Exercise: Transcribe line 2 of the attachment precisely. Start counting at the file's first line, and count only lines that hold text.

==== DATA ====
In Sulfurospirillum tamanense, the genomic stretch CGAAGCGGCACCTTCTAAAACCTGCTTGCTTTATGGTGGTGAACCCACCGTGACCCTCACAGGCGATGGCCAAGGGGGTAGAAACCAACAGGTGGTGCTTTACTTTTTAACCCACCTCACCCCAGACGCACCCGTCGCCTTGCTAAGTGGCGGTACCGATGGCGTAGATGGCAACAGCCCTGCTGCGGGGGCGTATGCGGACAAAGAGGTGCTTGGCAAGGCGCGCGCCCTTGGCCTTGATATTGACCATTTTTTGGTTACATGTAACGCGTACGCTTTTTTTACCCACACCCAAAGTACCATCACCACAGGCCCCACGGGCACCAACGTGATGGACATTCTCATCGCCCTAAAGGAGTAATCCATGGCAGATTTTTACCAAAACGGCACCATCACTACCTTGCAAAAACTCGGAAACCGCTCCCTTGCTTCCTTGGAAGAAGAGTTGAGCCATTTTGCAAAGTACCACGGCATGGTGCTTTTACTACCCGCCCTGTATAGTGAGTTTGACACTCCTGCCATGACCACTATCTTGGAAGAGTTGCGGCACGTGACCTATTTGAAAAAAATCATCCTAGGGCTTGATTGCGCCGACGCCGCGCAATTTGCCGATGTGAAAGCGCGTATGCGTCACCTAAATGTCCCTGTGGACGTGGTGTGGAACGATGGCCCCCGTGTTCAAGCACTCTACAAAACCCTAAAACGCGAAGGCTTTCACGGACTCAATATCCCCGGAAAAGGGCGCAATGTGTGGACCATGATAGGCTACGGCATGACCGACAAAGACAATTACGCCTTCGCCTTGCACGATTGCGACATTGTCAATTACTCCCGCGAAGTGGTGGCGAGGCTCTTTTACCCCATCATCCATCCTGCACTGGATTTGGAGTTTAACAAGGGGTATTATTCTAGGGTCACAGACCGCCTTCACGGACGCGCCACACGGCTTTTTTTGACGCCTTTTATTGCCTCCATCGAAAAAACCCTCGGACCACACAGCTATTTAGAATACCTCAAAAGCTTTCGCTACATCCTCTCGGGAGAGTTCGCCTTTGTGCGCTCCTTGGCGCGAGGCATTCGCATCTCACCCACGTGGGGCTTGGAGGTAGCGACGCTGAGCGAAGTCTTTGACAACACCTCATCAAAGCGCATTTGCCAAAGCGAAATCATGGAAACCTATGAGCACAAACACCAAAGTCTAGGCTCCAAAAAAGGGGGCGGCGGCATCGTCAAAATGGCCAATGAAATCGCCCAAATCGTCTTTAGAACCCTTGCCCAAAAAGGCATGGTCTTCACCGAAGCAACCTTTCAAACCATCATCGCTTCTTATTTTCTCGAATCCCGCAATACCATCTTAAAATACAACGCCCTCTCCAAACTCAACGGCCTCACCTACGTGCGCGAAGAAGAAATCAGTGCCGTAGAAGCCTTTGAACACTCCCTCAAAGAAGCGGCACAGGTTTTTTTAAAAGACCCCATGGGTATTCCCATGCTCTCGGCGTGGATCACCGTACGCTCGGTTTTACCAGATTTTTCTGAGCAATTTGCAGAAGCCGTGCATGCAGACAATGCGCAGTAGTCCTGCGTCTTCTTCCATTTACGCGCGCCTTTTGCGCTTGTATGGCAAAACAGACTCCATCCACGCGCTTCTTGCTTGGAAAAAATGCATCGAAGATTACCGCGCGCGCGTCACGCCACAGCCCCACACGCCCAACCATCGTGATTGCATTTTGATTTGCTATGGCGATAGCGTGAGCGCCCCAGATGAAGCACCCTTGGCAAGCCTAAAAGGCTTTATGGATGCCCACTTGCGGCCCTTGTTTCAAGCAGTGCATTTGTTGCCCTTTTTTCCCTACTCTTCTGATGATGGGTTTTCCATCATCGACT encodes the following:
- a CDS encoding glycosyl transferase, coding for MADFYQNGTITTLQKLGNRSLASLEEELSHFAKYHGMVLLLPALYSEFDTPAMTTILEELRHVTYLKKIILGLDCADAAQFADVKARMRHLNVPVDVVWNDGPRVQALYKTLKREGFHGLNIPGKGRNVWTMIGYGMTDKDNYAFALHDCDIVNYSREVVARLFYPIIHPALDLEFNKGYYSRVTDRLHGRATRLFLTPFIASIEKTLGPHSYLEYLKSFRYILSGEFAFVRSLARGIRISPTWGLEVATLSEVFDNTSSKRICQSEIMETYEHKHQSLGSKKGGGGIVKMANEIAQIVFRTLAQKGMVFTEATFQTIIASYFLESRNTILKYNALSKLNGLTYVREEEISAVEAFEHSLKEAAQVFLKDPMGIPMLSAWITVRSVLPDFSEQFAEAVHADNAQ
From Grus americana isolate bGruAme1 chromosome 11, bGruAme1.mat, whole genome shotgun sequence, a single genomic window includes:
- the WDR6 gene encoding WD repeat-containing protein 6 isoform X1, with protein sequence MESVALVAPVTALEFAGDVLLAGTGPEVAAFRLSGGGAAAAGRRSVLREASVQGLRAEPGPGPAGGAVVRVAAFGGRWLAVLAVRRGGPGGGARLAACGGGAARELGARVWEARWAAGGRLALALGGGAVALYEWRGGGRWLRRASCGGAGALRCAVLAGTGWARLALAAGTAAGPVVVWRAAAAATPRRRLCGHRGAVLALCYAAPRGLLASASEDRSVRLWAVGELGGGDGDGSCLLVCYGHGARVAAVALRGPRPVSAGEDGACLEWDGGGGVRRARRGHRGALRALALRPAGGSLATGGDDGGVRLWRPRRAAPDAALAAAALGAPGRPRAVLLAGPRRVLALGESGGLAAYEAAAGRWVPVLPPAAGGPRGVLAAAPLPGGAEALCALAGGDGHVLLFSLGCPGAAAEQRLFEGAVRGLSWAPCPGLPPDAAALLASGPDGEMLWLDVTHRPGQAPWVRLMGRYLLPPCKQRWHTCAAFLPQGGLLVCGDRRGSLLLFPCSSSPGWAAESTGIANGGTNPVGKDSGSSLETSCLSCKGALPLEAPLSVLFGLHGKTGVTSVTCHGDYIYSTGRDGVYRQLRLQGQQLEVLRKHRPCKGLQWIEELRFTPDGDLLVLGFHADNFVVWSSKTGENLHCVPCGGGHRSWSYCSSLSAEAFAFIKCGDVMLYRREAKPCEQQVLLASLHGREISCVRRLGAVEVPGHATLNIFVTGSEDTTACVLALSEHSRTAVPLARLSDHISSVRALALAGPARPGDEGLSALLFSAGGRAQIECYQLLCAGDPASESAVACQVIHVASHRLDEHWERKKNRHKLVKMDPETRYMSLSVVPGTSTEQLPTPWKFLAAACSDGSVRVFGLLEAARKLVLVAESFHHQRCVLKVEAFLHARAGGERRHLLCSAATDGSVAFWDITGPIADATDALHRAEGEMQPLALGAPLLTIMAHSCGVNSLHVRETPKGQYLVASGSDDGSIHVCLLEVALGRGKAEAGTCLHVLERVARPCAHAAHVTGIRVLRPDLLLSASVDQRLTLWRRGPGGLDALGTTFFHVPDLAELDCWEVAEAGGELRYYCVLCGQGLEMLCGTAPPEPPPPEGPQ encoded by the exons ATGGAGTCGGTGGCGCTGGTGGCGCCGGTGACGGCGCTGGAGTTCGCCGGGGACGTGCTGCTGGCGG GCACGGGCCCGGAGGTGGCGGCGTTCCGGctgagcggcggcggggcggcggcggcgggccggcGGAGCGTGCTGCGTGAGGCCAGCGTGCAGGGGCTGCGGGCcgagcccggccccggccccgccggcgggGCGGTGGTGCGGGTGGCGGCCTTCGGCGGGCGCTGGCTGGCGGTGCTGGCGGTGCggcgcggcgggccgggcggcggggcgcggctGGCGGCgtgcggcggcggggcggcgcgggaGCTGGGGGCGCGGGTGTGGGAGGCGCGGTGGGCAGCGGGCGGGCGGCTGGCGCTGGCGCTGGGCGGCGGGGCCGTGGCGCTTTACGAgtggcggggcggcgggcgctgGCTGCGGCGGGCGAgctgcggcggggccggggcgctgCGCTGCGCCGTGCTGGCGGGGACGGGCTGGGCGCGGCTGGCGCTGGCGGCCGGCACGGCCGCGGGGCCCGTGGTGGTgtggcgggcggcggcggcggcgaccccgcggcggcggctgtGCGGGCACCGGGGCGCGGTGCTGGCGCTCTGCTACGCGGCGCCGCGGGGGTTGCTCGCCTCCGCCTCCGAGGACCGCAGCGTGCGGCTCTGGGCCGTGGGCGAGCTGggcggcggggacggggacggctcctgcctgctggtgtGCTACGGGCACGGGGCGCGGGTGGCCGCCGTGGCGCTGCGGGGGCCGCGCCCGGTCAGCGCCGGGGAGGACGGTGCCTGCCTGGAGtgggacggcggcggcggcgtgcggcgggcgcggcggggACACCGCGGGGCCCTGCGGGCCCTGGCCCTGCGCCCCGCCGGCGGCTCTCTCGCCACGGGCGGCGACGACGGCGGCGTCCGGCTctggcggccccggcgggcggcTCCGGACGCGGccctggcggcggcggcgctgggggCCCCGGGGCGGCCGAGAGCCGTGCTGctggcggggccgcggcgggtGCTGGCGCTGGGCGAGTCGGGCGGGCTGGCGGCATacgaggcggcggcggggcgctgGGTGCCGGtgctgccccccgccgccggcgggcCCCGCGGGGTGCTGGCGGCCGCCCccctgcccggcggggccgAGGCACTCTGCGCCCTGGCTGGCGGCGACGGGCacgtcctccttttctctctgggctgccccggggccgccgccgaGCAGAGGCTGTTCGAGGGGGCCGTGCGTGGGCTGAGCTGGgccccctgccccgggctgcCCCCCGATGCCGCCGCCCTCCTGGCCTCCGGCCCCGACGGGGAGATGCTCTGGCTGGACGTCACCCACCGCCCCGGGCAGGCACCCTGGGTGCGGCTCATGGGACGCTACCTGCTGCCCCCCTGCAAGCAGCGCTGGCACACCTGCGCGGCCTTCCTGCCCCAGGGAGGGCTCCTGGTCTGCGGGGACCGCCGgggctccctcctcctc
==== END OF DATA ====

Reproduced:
- a CDS encoding glycosyl transferase, coding for MADFYQNGTITTLQKLGNRSLASLEEELSHFAKYHGMVLLLPALYSEFDTPAMTTILEELRHVTYLKKIILGLDCADAAQFADVKARMRHLNVPVDVVWNDGPRVQALYKTLKREGFHGLNIPGKGRNVWTMIGYGMTDKDNYAFALHDCDIVNYSREVVARLFYPIIHPALDLEFNKGYYSRVTDRLHGRATRLFLTPFIASIEKTLGPHSYLEYLKSFRYILSGEFAFVRSLARGIRISPTWGLEVATLSEVFDNTSSKRICQSEIMETYEHKHQSLGSKKGGGGIVKMANEIAQIVFRTLAQKGMVFTEATFQTIIASYFLESRNTILKYNALSKLNGLTYVREEEISAVEAFEHSLKEAAQVFLKDPMGIPMLSAWITVRSVLPDFSEQFAEAVHADNAQ